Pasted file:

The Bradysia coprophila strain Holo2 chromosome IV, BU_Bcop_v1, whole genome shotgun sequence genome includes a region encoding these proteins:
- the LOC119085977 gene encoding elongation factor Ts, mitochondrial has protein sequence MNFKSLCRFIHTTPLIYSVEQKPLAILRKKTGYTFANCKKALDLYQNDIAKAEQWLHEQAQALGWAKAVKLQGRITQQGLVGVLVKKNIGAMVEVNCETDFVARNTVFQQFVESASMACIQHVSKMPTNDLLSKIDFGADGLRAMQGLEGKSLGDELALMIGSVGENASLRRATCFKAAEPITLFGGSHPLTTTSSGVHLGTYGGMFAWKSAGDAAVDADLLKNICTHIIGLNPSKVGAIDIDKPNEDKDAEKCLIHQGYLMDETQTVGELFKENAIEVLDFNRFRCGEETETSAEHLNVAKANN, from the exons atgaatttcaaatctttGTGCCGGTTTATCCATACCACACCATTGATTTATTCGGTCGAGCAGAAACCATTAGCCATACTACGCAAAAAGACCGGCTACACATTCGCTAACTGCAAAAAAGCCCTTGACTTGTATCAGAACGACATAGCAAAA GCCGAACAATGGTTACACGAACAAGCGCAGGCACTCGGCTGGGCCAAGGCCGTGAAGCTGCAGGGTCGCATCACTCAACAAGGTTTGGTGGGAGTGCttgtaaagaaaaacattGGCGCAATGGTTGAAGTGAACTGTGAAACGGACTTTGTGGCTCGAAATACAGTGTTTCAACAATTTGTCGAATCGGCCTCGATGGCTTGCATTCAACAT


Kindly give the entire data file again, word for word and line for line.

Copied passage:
The Bradysia coprophila strain Holo2 chromosome IV, BU_Bcop_v1, whole genome shotgun sequence genome includes a region encoding these proteins:
- the LOC119085977 gene encoding elongation factor Ts, mitochondrial has protein sequence MNFKSLCRFIHTTPLIYSVEQKPLAILRKKTGYTFANCKKALDLYQNDIAKAEQWLHEQAQALGWAKAVKLQGRITQQGLVGVLVKKNIGAMVEVNCETDFVARNTVFQQFVESASMACIQHVSKMPTNDLLSKIDFGADGLRAMQGLEGKSLGDELALMIGSVGENASLRRATCFKAAEPITLFGGSHPLTTTSSGVHLGTYGGMFAWKSAGDAAVDADLLKNICTHIIGLNPSKVGAIDIDKPNEDKDAEKCLIHQGYLMDETQTVGELFKENAIEVLDFNRFRCGEETETSAEHLNVAKANN, from the exons atgaatttcaaatctttGTGCCGGTTTATCCATACCACACCATTGATTTATTCGGTCGAGCAGAAACCATTAGCCATACTACGCAAAAAGACCGGCTACACATTCGCTAACTGCAAAAAAGCCCTTGACTTGTATCAGAACGACATAGCAAAA GCCGAACAATGGTTACACGAACAAGCGCAGGCACTCGGCTGGGCCAAGGCCGTGAAGCTGCAGGGTCGCATCACTCAACAAGGTTTGGTGGGAGTGCttgtaaagaaaaacattGGCGCAATGGTTGAAGTGAACTGTGAAACGGACTTTGTGGCTCGAAATACAGTGTTTCAACAATTTGTCGAATCGGCCTCGATGGCTTGCATTCAACAT